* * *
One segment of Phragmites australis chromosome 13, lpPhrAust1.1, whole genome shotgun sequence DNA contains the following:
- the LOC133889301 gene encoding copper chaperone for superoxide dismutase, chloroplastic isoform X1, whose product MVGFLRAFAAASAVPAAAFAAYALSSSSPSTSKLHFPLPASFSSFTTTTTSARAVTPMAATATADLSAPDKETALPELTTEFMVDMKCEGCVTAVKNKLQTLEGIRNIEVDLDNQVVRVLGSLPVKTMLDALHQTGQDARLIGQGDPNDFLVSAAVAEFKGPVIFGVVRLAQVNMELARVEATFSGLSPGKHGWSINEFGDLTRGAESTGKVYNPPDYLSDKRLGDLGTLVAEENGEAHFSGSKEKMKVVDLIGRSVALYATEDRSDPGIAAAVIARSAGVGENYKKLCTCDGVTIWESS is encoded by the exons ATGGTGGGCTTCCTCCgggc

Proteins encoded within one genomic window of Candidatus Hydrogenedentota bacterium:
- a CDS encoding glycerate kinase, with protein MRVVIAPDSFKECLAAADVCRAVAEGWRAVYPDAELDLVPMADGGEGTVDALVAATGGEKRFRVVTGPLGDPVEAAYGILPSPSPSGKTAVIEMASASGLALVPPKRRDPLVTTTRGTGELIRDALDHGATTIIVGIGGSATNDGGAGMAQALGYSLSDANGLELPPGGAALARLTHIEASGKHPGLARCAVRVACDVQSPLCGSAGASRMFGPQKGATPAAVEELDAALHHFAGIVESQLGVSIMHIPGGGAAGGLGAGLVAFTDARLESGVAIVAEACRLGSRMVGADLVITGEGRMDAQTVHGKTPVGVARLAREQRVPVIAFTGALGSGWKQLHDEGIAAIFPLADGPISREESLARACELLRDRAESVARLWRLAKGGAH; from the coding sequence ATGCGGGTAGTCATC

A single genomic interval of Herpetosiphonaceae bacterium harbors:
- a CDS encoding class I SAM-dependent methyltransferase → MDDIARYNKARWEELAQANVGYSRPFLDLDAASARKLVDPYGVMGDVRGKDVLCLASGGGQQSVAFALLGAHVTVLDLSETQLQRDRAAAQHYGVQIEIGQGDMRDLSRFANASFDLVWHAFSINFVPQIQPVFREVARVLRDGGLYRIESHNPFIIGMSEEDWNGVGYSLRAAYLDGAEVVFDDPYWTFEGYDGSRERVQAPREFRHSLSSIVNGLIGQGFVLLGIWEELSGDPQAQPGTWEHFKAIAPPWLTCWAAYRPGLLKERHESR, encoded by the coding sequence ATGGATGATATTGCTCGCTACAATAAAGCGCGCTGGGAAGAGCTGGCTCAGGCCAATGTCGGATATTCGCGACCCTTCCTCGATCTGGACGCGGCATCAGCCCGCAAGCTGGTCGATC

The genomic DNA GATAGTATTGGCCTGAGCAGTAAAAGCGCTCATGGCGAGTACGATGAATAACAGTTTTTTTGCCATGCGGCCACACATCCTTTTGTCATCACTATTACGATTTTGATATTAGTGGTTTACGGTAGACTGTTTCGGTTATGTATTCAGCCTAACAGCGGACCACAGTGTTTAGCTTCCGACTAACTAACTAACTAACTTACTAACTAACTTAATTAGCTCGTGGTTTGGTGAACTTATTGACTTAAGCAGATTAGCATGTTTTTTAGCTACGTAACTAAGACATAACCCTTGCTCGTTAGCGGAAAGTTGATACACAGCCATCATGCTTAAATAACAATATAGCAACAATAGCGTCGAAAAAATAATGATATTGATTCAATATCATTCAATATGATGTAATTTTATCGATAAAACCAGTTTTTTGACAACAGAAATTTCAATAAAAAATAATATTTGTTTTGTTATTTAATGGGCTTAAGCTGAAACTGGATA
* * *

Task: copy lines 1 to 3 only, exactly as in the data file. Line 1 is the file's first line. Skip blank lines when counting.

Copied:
One segment of Phragmites australis chromosome 13, lpPhrAust1.1, whole genome shotgun sequence DNA contains the following:
- the LOC133889301 gene encoding copper chaperone for superoxide dismutase, chloroplastic isoform X1, whose product MVGFLRAFAAASAVPAAAFAAYALSSSSPSTSKLHFPLPASFSSFTTTTTSARAVTPMAATATADLSAPDKETALPELTTEFMVDMKCEGCVTAVKNKLQTLEGIRNIEVDLDNQVVRVLGSLPVKTMLDALHQTGQDARLIGQGDPNDFLVSAAVAEFKGPVIFGVVRLAQVNMELARVEATFSGLSPGKHGWSINEFGDLTRGAESTGKVYNPPDYLSDKRLGDLGTLVAEENGEAHFSGSKEKMKVVDLIGRSVALYATEDRSDPGIAAAVIARSAGVGENYKKLCTCDGVTIWESS is encoded by the exons ATGGTGGGCTTCCTCCgggc

Proteins encoded within one genomic window of Candidatus Hydrogenedentota bacterium: